Report Recommended 20 Year Term for Free Clinic Doctor Who Sexually Assaulted Patients

An East County free clinic doctor who admitted he sexually assaulted female patients in his exam room and took photos of their naked bodies will serve one year on house arrest and five years’ probation, a stark contrast to a pre-sentencing report that recommended a 20 year, 8 month state prison sentence.

Jeffrey Joel Abrams, 68, was sentenced to one year in jail to be served as house arrest and five years formal probation. He pleaded guilty to eight counts of sexual penetration of an unconscious person, three counts of sexual battery and one count of possession of child pornography, involving pictures of an 8-year-old girl, according to Deputy District Attorney Kerry Conway. Abrams faced 25 years in prison.

"I can tell in the 30 years I’ve been doing criminal defense, it’s by far one of the most unique sentencings I’ve seen because these types of charges usually merit serious, serious prison time," said Marc Carlos, a criminal defense attorney in San Diego. "The recommendation here is 20 years, which you would expect under these circumstances.”

During his house arrest, he will be monitored through a GPS device and will not be allowed to leave his residence. As a part of his sentence, he will also be required to register as a sex offender for the rest of his life and will be barred from practicing medicine. 

Eight victims were seen by Abrams at the Volunteers in Medicine (VIM) free clinic in El Cajon between June 1, 2010, and June 2014.

"It is extremely unique, and I think if you talked to 10 criminal defense attorneys who’ve been around a long time, they’d tell you the same thing," Carlos said. "You just do not see this on a normal basis, so there was something, something which we are not a party to, which happened in chambers, which happened between the lawyers involved which I don’t think was unethical on anyone’s part. It’s just the way business is done in the criminal court system."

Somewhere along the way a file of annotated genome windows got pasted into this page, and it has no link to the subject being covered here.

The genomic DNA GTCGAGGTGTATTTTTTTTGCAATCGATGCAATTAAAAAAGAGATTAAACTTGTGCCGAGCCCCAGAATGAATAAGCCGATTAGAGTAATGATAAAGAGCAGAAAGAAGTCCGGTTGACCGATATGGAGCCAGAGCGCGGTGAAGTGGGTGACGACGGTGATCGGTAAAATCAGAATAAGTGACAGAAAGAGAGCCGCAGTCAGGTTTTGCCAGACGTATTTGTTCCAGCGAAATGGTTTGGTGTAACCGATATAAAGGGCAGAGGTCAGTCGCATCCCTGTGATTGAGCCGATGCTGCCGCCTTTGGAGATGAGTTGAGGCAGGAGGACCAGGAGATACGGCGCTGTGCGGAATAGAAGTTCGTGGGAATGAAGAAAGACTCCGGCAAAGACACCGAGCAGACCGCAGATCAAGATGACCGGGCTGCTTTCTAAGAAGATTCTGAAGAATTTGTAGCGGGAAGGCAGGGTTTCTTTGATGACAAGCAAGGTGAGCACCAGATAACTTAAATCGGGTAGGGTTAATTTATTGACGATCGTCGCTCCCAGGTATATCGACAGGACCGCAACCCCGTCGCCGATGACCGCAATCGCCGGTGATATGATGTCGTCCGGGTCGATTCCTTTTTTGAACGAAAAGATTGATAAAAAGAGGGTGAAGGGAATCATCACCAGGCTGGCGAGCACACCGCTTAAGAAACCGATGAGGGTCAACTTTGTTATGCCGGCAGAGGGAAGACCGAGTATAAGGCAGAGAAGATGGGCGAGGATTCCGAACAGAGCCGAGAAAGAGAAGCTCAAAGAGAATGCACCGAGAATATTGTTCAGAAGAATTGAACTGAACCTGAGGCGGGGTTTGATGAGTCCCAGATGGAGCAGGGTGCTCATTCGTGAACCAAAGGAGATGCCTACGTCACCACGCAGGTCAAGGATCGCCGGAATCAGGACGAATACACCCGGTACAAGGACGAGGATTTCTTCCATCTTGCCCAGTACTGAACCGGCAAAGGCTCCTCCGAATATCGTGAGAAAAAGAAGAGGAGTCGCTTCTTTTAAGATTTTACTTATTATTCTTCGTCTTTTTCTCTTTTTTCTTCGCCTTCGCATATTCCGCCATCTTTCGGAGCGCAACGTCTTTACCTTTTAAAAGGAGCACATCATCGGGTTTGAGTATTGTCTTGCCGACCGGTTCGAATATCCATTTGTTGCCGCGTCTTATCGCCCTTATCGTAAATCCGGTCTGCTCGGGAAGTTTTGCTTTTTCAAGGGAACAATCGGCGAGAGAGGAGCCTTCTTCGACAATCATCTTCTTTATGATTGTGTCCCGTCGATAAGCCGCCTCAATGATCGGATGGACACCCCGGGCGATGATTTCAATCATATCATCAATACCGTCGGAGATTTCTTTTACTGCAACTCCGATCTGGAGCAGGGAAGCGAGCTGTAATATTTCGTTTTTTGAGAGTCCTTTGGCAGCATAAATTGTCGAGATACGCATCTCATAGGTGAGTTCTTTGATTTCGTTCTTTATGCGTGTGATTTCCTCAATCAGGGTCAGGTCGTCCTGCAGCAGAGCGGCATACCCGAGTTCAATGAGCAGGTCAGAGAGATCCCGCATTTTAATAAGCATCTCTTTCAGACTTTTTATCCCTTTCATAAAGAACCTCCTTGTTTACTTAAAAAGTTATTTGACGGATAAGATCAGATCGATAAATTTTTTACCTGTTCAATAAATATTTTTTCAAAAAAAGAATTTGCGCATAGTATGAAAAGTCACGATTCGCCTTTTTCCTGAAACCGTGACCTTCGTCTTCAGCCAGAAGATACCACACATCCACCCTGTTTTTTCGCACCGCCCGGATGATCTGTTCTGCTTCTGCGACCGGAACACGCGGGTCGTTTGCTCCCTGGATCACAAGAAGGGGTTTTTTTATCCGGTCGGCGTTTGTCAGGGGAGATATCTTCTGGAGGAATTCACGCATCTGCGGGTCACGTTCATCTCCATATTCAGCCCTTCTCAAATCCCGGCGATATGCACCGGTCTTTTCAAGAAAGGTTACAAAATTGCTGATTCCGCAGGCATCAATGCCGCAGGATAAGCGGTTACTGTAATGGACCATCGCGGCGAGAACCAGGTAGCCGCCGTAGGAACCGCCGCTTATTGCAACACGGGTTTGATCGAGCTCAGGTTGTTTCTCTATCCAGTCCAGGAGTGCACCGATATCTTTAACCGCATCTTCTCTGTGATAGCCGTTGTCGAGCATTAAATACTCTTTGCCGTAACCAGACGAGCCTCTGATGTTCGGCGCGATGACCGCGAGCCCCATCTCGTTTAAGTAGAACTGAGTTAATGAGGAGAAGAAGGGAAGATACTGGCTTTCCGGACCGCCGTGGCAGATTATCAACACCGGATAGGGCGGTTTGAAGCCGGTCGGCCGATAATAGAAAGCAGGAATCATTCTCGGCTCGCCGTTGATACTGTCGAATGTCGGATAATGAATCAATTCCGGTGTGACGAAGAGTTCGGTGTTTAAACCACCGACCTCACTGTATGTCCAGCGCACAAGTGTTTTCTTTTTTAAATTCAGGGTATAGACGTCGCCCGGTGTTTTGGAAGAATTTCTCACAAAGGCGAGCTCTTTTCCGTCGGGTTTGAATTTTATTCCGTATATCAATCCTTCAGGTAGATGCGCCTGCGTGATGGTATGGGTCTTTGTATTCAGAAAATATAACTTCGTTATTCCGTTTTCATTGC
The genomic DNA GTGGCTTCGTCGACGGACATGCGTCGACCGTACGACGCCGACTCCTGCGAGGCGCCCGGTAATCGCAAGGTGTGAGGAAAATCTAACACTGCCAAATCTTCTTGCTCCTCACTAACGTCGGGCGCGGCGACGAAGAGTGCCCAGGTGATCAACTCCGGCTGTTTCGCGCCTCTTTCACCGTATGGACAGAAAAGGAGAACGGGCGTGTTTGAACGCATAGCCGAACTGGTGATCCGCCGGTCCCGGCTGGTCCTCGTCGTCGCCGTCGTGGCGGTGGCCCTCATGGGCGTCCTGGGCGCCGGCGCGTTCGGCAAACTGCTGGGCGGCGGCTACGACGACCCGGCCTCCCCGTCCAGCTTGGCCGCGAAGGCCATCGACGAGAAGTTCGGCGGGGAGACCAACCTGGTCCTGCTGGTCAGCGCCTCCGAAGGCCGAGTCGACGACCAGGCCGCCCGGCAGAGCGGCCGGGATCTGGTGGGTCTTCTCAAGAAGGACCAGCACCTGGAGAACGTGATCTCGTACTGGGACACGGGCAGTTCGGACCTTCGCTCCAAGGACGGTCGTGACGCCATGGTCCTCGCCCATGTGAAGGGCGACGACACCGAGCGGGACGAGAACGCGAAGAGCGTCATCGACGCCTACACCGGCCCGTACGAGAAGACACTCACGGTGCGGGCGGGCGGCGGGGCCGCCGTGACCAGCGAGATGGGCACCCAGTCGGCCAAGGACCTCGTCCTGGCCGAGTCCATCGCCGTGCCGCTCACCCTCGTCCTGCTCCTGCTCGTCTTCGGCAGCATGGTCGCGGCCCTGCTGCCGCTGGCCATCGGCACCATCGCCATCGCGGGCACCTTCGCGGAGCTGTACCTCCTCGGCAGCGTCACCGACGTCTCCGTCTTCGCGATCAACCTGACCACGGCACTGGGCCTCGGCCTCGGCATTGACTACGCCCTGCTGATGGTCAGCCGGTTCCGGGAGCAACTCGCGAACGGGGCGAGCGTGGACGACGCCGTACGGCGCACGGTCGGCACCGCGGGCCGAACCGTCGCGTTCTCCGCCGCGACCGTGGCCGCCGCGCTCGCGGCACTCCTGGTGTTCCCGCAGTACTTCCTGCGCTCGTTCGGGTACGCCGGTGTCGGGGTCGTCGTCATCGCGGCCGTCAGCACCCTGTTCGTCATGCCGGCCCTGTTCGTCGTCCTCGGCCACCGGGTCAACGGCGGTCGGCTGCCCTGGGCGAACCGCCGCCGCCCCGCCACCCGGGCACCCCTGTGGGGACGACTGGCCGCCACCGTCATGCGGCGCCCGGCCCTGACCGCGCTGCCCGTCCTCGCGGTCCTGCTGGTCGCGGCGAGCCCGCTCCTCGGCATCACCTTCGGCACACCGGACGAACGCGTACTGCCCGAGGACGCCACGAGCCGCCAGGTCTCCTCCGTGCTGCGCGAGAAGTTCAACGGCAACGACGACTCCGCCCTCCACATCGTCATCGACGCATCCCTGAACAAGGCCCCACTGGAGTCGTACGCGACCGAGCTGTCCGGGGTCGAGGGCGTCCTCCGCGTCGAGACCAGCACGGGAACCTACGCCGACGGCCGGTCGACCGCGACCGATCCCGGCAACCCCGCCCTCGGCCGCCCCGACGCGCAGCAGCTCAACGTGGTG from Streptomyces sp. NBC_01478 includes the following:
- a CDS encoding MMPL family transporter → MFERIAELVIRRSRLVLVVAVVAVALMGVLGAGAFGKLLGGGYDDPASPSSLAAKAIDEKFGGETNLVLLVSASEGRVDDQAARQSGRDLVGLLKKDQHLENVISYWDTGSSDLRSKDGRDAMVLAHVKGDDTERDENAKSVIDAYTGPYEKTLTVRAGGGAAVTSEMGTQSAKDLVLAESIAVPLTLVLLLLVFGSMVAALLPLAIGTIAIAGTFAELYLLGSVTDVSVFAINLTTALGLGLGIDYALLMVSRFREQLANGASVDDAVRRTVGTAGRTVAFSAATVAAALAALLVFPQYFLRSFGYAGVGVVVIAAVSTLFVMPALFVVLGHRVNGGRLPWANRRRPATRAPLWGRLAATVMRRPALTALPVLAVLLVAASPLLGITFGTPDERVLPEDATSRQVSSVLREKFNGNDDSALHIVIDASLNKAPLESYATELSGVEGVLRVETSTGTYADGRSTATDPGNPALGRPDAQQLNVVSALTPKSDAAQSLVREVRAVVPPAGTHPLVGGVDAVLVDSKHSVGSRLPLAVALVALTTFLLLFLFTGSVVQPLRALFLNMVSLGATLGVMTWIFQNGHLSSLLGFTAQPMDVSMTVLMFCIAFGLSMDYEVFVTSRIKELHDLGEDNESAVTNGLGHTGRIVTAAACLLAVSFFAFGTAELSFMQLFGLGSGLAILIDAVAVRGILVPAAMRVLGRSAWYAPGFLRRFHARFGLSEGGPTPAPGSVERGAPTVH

At his sentencing Friday, prosecution, defense attorneys and lawyers representing Abrams’ victims argued for a much lighter sentence that recommended by the County Probation Department.

Abrams’ lawyer, Alex Landon, cited his client’s advanced age, his willingness to plead guilty at early stage of proceedings, and his medical problems as reasons why Abrams should not be sent to state prison or county jail.

Landon stressed that by pleading guilty, Abrams spared his victims from testifying about the details of the crimes and having their testimony vigorously challenged by the defense.

“It’s very stressful of victims of sexual abuse to have to come to court and testify and be cross examined by defense attorneys like myself,” Carlos said.

He also said his client suffers from complications of cancer surgery, including two “life-threatening,” unhealed surgical wounds that require twice-daily cleaning.” The defense also noted that psychological tests reveal that Abrams is a low-risk for re-offending.

Prosecutor Kerry Conway did not challenge Landon’s arguments, and told Judge Laura Halgren that a no-custody sentence is “the most just resolution to this case.”

The 23-page probation officer’s report, obtained exclusively by NBC7, forcefully rejects that conclusion. The report also provides explicit and disturbing new details about Abrams’ crimes against his female patients, some of whom spoke only limited English.

“He used his position as a doctor to lead the victims to believe the inappropriate acts served a professional purpose,” the report concludes. “It appears his actions were well calculated as some of his victims were Spanish speaking or economically disadvantaged, therefore making them less likely to report the crime.”